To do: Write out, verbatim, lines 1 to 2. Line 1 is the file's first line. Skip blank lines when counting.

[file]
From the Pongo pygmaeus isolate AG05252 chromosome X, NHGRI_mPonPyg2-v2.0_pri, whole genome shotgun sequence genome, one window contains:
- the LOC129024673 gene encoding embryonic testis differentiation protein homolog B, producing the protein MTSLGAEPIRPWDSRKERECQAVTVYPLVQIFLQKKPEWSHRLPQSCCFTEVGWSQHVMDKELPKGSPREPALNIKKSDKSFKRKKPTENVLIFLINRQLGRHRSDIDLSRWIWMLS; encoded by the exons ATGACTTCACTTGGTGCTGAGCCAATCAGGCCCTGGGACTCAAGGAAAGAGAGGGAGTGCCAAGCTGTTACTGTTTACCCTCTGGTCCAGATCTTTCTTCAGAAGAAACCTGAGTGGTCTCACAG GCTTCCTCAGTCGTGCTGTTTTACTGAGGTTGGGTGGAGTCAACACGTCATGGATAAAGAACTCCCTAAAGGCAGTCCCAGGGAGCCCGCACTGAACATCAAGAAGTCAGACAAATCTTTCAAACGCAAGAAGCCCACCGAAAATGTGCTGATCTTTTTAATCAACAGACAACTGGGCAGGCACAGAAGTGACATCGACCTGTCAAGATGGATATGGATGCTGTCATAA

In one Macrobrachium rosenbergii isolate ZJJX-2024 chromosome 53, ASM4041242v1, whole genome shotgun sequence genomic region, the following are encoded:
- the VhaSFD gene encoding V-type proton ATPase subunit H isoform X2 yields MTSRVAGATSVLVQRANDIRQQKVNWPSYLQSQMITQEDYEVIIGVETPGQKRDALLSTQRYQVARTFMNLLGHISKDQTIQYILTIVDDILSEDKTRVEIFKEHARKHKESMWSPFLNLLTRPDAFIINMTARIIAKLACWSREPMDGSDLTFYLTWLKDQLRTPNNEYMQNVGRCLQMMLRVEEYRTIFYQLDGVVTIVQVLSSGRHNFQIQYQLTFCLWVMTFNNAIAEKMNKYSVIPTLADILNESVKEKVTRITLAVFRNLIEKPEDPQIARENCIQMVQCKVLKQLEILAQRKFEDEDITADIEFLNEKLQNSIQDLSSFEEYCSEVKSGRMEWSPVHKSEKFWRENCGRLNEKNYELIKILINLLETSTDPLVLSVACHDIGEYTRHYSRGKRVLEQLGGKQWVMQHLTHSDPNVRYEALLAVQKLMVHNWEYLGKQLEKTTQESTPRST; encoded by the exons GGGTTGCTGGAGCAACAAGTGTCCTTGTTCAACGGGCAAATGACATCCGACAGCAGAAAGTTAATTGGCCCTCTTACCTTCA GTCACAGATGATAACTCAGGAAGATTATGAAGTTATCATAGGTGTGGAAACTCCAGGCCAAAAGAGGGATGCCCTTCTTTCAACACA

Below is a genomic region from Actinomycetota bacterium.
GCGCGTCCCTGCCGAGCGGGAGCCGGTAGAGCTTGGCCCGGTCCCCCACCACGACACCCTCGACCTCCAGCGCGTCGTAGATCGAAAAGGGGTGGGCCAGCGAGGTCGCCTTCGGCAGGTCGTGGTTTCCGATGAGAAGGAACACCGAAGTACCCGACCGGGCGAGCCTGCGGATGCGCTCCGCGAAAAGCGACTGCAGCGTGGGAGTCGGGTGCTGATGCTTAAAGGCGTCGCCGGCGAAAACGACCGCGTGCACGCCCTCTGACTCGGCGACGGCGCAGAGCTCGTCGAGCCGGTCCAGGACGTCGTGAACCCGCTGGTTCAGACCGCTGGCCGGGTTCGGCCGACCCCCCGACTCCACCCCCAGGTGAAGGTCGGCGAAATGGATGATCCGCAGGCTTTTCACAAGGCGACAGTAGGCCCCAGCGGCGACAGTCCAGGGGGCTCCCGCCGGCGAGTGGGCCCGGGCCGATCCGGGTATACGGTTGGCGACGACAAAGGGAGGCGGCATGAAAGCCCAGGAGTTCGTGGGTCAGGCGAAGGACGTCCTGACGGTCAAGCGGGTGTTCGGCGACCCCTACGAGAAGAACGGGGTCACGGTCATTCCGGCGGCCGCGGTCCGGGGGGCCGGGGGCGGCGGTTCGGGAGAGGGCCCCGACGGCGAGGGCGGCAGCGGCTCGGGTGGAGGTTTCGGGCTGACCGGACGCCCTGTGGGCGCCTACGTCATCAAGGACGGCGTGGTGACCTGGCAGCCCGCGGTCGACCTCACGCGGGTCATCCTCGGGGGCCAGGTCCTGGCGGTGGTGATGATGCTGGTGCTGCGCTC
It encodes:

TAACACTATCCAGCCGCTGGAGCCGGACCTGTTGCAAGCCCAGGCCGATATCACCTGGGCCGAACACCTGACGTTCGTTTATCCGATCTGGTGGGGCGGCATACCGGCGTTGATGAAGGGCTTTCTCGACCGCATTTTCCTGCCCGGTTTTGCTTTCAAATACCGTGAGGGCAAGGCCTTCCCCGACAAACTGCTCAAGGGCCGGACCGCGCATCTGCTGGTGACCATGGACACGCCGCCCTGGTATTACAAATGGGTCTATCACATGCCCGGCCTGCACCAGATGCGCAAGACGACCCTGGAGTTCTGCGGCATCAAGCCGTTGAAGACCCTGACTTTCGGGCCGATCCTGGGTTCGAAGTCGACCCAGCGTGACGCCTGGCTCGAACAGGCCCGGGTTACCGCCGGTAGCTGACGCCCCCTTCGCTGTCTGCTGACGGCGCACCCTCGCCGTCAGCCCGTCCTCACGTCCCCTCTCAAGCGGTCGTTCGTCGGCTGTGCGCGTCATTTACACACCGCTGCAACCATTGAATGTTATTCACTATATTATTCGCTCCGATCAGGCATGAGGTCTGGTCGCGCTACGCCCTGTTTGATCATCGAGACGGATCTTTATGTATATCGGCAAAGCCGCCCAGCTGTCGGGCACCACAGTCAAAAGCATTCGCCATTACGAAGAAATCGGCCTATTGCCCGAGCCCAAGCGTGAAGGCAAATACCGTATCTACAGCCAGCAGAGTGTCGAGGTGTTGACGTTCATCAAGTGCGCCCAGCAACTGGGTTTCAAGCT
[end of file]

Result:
From the Pongo pygmaeus isolate AG05252 chromosome X, NHGRI_mPonPyg2-v2.0_pri, whole genome shotgun sequence genome, one window contains:
- the LOC129024673 gene encoding embryonic testis differentiation protein homolog B, producing the protein MTSLGAEPIRPWDSRKERECQAVTVYPLVQIFLQKKPEWSHRLPQSCCFTEVGWSQHVMDKELPKGSPREPALNIKKSDKSFKRKKPTENVLIFLINRQLGRHRSDIDLSRWIWMLS; encoded by the exons ATGACTTCACTTGGTGCTGAGCCAATCAGGCCCTGGGACTCAAGGAAAGAGAGGGAGTGCCAAGCTGTTACTGTTTACCCTCTGGTCCAGATCTTTCTTCAGAAGAAACCTGAGTGGTCTCACAG GCTTCCTCAGTCGTGCTGTTTTACTGAGGTTGGGTGGAGTCAACACGTCATGGATAAAGAACTCCCTAAAGGCAGTCCCAGGGAGCCCGCACTGAACATCAAGAAGTCAGACAAATCTTTCAAACGCAAGAAGCCCACCGAAAATGTGCTGATCTTTTTAATCAACAGACAACTGGGCAGGCACAGAAGTGACATCGACCTGTCAAGATGGATATGGATGCTGTCATAA